Staff Sgt. Amber Robinson
U.S. Army-Pacific Public Affairs
HONOLULU — Soldiers and civilians within U.S. Pacific Command and from across the Asia-Pacific intelligence community attended the third annual Pacific Command Asia-Pacific Multinational Open Source Conference, here, recently.
The conference focused on the power of open source intelligence, or OSINT.
“What we were really hoping to build upon during this event is the OSINT Community of Interest,” said Col. Raul Escribano, director of Intelligence, U.S. Army-Pacific. “We are proud to be PACOM’s lead service for open source. We want to make all relevant open source material available to those in our Asian-Pacific community at a moment’s notice. How we can better do that was a huge part of our discussion here at the conference.”
According to Escribano and other members of the USARPAC team, OSINT is usually the first line of intelligence any commander receives during a crisis.
“We can push the information fast and to a large amount of people without classification or administrative constraints,” Escribano said. “Open source info can be pushed to decision makers in a relevant and timely manner. It’s highly effective. ”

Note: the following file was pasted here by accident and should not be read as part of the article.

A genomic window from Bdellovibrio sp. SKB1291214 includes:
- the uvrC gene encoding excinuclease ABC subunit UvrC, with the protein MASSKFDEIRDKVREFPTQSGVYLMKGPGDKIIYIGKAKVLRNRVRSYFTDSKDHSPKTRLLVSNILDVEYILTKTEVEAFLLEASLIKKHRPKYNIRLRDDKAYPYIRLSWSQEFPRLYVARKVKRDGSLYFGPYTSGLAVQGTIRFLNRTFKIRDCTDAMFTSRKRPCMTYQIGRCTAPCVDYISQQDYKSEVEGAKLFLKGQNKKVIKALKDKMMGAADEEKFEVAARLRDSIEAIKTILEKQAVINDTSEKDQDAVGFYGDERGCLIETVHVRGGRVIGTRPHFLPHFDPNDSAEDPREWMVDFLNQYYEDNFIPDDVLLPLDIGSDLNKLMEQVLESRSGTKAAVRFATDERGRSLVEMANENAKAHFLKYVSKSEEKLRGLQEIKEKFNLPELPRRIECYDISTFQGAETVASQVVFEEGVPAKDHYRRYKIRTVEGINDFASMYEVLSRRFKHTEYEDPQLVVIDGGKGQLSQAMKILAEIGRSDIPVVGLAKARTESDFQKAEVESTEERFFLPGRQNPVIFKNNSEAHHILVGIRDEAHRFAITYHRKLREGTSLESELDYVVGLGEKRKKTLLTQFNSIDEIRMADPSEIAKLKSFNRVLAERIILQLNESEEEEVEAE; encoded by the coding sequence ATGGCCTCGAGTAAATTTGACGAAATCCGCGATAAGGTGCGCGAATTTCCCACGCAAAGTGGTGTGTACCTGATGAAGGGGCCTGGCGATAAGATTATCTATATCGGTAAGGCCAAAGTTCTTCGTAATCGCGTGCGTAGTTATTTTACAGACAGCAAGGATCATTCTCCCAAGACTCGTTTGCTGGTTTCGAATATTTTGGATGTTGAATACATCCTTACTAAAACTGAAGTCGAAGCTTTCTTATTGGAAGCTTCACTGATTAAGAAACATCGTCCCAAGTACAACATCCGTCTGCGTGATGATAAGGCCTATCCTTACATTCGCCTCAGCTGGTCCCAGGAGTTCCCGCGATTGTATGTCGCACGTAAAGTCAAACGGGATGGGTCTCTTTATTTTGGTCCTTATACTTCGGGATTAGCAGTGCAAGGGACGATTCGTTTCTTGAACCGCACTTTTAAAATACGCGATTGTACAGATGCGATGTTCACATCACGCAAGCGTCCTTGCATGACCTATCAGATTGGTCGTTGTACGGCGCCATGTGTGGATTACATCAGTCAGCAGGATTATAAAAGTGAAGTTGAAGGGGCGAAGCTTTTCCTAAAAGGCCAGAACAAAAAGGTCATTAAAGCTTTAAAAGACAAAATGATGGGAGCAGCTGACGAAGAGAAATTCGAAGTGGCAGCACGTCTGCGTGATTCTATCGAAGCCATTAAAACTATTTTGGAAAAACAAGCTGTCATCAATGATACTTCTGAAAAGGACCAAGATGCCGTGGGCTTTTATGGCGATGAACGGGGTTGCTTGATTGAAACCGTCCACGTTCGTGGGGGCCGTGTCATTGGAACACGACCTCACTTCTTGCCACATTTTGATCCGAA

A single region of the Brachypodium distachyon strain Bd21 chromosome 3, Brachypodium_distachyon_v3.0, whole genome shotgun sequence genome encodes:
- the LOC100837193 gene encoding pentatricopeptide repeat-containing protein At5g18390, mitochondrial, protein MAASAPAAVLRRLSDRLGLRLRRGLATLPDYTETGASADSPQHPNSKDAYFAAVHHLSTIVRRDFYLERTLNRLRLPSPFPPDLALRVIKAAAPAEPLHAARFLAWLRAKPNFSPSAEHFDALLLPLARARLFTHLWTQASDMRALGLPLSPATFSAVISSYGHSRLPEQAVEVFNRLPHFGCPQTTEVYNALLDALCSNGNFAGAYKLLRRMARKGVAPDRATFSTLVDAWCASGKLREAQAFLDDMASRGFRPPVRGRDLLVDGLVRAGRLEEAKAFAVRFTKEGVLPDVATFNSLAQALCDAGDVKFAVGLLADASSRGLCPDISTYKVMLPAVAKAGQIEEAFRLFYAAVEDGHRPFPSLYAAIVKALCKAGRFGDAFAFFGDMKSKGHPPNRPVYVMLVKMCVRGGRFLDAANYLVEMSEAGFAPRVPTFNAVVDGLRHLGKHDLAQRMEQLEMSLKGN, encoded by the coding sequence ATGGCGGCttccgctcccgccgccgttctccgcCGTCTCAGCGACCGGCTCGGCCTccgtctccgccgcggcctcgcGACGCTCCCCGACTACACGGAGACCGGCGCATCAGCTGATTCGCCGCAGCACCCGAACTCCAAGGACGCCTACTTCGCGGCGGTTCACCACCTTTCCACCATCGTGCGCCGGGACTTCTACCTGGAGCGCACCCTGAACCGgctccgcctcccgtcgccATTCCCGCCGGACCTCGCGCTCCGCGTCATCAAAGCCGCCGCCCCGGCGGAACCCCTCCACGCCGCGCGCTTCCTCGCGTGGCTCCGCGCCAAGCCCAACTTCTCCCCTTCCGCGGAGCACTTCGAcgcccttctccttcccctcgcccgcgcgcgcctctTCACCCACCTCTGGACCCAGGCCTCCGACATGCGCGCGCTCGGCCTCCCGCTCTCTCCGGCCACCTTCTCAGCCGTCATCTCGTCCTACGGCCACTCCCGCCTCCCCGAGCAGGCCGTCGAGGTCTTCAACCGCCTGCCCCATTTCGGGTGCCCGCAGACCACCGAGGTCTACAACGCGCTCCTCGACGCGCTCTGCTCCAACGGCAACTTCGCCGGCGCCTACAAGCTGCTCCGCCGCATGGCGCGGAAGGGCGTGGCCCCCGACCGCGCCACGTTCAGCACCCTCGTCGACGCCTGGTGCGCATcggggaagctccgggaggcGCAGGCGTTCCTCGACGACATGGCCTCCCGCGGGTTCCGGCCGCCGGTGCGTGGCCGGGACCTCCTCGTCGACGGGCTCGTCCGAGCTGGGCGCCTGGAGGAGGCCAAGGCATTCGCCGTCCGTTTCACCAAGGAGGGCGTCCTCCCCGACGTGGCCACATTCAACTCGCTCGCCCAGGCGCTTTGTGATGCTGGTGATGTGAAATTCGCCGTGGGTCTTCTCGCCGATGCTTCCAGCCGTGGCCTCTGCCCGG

“Open source information is easily shareable,” said R.J. Glover, OSINT senior analyst, USARPAC. “Open source information is the best mechanism for partnering nations and allies to share info and to support information requirements and multinational operations. This information is inherently shareable, giving it the ability to move through various international organizations and echelons very, very quickly.”
The conference included large group presentations and small group panel discussions.
“The intent of our small groups was to generate intimate discussion among nations and organizations about various topics,” Escribano said. “Every nation had something to contribute to this cooperative effort. The power of this conference is that we (could) find solutions to complex problems through the lens of the multinational community. Each group discussed new ideas and initiatives on how OSINT can continue to facilitate better answers to various problem sets.”
Closing speaker for the conference was Maj. Gen. Roger Mathews, deputy commander, USARPAC.
“In our arena, information is king,” Mathews said. “Open source information is what drives our train. It drives what I do; it drives what my boss does. It makes a huge difference for our country and for yours.”
Participating Asia-Pacific nations included Australia, Bangladesh, Indonesia, Japan, Malaysia, Maldives, Mongolia, Philippines, Republic of Korea, Singapore and Thailand.